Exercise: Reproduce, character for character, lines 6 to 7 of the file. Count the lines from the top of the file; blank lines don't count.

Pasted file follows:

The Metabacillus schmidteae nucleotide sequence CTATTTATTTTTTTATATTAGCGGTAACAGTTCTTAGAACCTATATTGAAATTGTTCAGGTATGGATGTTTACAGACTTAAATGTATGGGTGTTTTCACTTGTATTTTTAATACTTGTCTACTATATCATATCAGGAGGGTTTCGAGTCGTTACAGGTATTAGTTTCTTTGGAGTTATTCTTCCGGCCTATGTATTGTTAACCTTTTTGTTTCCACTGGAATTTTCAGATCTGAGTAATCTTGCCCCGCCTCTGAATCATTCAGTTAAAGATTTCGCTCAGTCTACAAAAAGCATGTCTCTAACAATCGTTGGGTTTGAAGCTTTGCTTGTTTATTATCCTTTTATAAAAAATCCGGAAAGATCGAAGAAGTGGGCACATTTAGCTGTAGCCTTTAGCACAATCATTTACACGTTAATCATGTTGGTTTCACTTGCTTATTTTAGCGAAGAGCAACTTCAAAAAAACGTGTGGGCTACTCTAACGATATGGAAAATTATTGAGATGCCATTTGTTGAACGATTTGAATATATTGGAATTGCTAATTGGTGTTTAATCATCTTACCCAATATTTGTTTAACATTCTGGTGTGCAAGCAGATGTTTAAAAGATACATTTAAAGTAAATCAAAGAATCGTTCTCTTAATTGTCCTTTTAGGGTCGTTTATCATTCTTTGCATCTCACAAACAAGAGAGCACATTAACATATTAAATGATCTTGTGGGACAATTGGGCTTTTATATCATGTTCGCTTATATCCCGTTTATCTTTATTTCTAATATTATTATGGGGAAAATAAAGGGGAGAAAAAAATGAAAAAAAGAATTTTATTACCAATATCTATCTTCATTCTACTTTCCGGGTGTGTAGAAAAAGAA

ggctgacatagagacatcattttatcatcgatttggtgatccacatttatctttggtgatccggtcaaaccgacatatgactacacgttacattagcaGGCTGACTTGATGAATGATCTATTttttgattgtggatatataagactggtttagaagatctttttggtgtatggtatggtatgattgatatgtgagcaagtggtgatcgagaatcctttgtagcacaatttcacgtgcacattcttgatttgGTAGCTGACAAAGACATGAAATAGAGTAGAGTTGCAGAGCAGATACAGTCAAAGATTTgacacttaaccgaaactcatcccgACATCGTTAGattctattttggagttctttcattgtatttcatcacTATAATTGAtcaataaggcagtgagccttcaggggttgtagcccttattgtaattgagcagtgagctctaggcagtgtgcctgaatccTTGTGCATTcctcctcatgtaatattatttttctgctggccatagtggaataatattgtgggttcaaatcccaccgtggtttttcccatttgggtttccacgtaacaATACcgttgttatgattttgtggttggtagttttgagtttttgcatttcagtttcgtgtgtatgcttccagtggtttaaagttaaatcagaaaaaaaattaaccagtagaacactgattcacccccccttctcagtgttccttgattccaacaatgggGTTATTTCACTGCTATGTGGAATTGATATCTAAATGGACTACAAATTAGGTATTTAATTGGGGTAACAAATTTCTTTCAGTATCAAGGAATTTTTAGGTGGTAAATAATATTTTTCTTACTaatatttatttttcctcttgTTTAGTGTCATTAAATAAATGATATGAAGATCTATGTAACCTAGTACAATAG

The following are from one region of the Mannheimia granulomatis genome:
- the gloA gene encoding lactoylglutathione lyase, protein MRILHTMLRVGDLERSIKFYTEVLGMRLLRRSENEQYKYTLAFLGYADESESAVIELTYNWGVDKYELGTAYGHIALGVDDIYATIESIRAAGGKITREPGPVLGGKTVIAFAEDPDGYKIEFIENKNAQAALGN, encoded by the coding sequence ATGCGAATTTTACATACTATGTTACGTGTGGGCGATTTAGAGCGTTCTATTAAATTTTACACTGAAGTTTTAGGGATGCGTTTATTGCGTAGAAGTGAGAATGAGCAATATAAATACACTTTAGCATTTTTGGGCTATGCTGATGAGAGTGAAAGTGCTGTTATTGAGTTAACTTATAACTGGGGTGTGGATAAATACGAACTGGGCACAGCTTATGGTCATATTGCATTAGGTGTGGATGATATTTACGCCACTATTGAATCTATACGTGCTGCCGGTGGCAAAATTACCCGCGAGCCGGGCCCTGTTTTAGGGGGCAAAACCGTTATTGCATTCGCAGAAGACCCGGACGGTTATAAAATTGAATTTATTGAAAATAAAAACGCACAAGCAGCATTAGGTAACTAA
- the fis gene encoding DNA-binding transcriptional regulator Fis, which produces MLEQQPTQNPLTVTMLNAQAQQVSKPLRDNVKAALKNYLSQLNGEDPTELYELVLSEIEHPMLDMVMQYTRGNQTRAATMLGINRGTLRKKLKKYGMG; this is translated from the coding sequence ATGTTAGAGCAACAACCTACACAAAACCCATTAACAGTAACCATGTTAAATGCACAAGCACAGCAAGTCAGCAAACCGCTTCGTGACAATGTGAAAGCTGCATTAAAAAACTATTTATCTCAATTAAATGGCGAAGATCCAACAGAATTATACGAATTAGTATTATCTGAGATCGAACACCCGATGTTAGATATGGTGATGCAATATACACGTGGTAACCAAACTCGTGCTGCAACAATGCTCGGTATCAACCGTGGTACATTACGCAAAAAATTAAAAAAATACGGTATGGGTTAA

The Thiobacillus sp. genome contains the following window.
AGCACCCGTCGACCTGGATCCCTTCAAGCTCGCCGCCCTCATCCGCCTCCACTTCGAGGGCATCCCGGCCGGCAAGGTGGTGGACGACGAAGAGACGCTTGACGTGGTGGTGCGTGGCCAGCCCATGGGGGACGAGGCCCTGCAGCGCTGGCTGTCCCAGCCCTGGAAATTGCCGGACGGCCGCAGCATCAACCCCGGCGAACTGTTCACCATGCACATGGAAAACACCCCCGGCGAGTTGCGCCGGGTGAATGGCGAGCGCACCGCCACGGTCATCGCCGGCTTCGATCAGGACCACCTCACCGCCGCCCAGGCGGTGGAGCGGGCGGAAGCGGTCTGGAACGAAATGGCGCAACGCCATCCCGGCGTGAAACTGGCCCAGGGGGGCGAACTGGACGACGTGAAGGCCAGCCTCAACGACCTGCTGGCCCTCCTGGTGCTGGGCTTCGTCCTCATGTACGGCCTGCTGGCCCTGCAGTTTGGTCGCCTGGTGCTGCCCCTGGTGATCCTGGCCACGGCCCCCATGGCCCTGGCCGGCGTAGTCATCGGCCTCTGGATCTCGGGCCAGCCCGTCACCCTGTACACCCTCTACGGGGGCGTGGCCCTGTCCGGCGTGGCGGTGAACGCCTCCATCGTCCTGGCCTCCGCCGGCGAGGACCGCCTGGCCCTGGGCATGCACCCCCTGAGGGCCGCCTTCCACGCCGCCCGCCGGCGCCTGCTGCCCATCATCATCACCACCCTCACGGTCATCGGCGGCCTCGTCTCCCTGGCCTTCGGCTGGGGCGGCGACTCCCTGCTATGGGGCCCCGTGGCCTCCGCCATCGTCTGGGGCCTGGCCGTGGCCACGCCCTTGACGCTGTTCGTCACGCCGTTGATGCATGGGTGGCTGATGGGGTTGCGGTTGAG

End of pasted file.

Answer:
The Thiobacillus sp. genome contains the following window.
AGCACCCGTCGACCTGGATCCCTTCAAGCTCGCCGCCCTCATCCGCCTCCACTTCGAGGGCATCCCGGCCGGCAAGGTGGTGGACGACGAAGAGACGCTTGACGTGGTGGTGCGTGGCCAGCCCATGGGGGACGAGGCCCTGCAGCGCTGGCTGTCCCAGCCCTGGAAATTGCCGGACGGCCGCAGCATCAACCCCGGCGAACTGTTCACCATGCACATGGAAAACACCCCCGGCGAGTTGCGCCGGGTGAATGGCGAGCGCACCGCCACGGTCATCGCCGGCTTCGATCAGGACCACCTCACCGCCGCCCAGGCGGTGGAGCGGGCGGAAGCGGTCTGGAACGAAATGGCGCAACGCCATCCCGGCGTGAAACTGGCCCAGGGGGGCGAACTGGACGACGTGAAGGCCAGCCTCAACGACCTGCTGGCCCTCCTGGTGCTGGGCTTCGTCCTCATGTACGGCCTGCTGGCCCTGCAGTTTGGTCGCCTGGTGCTGCCCCTGGTGATCCTGGCCACGGCCCCCATGGCCCTGGCCGGCGTAGTCATCGGCCTCTGGATCTCGGGCCAGCCCGTCACCCTGTACACCCTCTACGGGGGCGTGGCCCTGTCCGGCGTGGCGGTGAACGCCTCCATCGTCCTGGCCTCCGCCGGCGAGGACCGCCTGGCCCTGGGCATGCACCCCCTGAGGGCCGCCTTCCACGCCGCCCGCCGGCGCCTGCTGCCCATCATCATCACCACCCTCACGGTCATCGGCGGCCTCGTCTCCCTGGCCTTCGGCTGGGGCGGCGACTCCCTGCTATGGGGCCCCGTGGCCTCCGCCATCGTCTGGGGCCTGGCCGTGGCCACGCCCTTGACGCTGTTCGTCACGCCGTTGATGCATGGGTGGCTGATGGGGTTGCGGTTGAG